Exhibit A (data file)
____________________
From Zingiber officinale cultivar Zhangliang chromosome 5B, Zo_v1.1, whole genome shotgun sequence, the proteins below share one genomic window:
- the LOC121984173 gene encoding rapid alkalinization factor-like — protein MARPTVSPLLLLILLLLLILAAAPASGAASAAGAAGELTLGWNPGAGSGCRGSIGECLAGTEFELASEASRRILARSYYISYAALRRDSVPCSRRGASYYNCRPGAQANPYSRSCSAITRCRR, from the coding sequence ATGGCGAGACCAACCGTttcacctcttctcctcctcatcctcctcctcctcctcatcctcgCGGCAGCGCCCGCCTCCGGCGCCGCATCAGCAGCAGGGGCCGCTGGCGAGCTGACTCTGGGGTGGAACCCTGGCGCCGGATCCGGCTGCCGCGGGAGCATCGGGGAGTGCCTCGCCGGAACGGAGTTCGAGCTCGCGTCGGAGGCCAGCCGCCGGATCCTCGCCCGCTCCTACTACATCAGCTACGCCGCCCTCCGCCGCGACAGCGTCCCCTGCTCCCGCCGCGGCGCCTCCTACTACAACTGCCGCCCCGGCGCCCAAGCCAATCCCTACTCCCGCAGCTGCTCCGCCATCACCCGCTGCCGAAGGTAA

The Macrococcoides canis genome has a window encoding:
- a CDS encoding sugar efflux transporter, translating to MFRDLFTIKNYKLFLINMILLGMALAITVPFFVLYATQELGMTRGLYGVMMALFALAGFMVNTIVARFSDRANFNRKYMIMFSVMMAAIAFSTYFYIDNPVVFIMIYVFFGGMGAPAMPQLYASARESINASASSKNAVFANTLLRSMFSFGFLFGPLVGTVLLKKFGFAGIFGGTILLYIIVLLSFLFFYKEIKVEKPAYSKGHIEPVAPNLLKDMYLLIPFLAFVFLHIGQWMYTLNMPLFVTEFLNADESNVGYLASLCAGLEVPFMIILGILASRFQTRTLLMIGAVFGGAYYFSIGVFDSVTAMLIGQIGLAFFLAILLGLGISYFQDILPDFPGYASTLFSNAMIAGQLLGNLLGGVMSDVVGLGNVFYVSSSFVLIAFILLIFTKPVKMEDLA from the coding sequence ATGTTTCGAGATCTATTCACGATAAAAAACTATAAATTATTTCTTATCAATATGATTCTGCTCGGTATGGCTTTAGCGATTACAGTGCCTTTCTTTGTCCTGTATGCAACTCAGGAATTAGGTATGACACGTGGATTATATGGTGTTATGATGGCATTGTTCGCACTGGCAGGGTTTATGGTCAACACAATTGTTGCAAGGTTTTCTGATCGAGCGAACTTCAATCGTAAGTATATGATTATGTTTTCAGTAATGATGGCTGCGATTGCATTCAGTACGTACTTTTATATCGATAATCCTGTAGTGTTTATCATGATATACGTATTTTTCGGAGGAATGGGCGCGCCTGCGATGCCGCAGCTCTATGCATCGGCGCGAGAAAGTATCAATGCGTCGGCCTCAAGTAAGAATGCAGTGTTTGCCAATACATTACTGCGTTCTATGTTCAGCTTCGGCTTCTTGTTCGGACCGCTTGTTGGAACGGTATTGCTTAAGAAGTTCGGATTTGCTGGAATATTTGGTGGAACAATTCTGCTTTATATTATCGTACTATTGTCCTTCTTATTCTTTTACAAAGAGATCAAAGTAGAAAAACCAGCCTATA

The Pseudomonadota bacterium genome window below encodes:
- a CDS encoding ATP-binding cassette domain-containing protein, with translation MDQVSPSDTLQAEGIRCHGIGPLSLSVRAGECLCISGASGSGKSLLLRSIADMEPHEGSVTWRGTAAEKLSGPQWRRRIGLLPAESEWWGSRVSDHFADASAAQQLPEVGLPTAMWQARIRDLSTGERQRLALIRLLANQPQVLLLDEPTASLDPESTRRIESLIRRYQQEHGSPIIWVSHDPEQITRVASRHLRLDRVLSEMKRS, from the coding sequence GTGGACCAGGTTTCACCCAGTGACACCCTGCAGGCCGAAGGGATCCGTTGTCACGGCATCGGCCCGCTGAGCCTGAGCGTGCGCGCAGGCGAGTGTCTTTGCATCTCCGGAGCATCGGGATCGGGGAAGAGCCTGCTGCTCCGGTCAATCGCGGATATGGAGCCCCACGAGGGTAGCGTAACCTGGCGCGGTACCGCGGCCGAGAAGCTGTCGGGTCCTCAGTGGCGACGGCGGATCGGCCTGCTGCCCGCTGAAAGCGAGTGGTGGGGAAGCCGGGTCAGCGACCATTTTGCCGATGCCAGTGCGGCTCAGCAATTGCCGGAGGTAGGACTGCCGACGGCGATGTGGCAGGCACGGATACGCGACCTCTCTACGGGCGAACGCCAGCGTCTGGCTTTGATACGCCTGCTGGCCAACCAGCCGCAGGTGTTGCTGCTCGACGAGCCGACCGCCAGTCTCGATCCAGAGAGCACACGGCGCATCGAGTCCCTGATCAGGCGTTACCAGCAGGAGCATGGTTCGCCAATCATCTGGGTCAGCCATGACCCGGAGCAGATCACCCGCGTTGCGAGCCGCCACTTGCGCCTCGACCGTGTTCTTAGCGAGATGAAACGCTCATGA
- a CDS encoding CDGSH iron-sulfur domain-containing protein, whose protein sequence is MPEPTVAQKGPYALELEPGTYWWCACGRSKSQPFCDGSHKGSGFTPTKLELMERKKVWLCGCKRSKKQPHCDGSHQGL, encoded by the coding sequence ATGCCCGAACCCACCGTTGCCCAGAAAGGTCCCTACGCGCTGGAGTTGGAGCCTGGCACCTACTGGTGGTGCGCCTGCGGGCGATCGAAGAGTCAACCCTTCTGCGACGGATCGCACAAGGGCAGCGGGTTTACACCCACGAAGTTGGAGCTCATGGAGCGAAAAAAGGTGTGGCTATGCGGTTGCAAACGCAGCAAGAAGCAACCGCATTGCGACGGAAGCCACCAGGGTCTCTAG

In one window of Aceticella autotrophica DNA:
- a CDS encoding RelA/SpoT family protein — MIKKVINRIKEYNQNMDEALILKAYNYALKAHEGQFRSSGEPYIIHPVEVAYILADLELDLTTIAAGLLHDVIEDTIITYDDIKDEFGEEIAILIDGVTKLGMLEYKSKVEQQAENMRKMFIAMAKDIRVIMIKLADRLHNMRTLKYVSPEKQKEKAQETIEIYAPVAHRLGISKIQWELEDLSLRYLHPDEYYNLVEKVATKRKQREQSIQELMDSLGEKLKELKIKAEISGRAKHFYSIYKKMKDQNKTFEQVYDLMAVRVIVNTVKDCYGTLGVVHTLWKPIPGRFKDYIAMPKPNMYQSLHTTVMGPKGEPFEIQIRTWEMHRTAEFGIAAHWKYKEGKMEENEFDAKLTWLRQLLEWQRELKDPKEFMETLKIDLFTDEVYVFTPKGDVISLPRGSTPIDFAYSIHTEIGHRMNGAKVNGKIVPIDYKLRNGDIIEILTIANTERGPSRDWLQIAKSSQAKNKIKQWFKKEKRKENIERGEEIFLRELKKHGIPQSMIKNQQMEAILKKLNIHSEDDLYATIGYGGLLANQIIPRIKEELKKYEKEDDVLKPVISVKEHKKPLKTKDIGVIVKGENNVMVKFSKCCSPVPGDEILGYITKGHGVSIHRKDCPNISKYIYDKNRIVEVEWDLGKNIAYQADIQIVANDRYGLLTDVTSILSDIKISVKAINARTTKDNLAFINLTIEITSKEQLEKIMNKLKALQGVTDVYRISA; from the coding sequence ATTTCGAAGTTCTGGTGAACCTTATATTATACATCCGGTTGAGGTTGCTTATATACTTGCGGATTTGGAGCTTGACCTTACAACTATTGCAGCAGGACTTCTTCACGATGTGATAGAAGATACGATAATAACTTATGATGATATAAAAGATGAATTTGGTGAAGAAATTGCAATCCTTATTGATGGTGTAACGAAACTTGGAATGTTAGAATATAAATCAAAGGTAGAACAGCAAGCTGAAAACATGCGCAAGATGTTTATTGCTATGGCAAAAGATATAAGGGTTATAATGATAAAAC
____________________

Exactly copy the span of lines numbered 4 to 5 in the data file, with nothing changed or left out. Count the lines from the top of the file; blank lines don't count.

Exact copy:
- a CDS encoding sugar efflux transporter, translating to MFRDLFTIKNYKLFLINMILLGMALAITVPFFVLYATQELGMTRGLYGVMMALFALAGFMVNTIVARFSDRANFNRKYMIMFSVMMAAIAFSTYFYIDNPVVFIMIYVFFGGMGAPAMPQLYASARESINASASSKNAVFANTLLRSMFSFGFLFGPLVGTVLLKKFGFAGIFGGTILLYIIVLLSFLFFYKEIKVEKPAYSKGHIEPVAPNLLKDMYLLIPFLAFVFLHIGQWMYTLNMPLFVTEFLNADESNVGYLASLCAGLEVPFMIILGILASRFQTRTLLMIGAVFGGAYYFSIGVFDSVTAMLIGQIGLAFFLAILLGLGISYFQDILPDFPGYASTLFSNAMIAGQLLGNLLGGVMSDVVGLGNVFYVSSSFVLIAFILLIFTKPVKMEDLA from the coding sequence ATGTTTCGAGATCTATTCACGATAAAAAACTATAAATTATTTCTTATCAATATGATTCTGCTCGGTATGGCTTTAGCGATTACAGTGCCTTTCTTTGTCCTGTATGCAACTCAGGAATTAGGTATGACACGTGGATTATATGGTGTTATGATGGCATTGTTCGCACTGGCAGGGTTTATGGTCAACACAATTGTTGCAAGGTTTTCTGATCGAGCGAACTTCAATCGTAAGTATATGATTATGTTTTCAGTAATGATGGCTGCGATTGCATTCAGTACGTACTTTTATATCGATAATCCTGTAGTGTTTATCATGATATACGTATTTTTCGGAGGAATGGGCGCGCCTGCGATGCCGCAGCTCTATGCATCGGCGCGAGAAAGTATCAATGCGTCGGCCTCAAGTAAGAATGCAGTGTTTGCCAATACATTACTGCGTTCTATGTTCAGCTTCGGCTTCTTGTTCGGACCGCTTGTTGGAACGGTATTGCTTAAGAAGTTCGGATTTGCTGGAATATTTGGTGGAACAATTCTGCTTTATATTATCGTACTATTGTCCTTCTTATTCTTTTACAAAGAGATCAAAGTAGAAAAACCAGCCTATA

The Pseudomonadota bacterium genome window below encodes: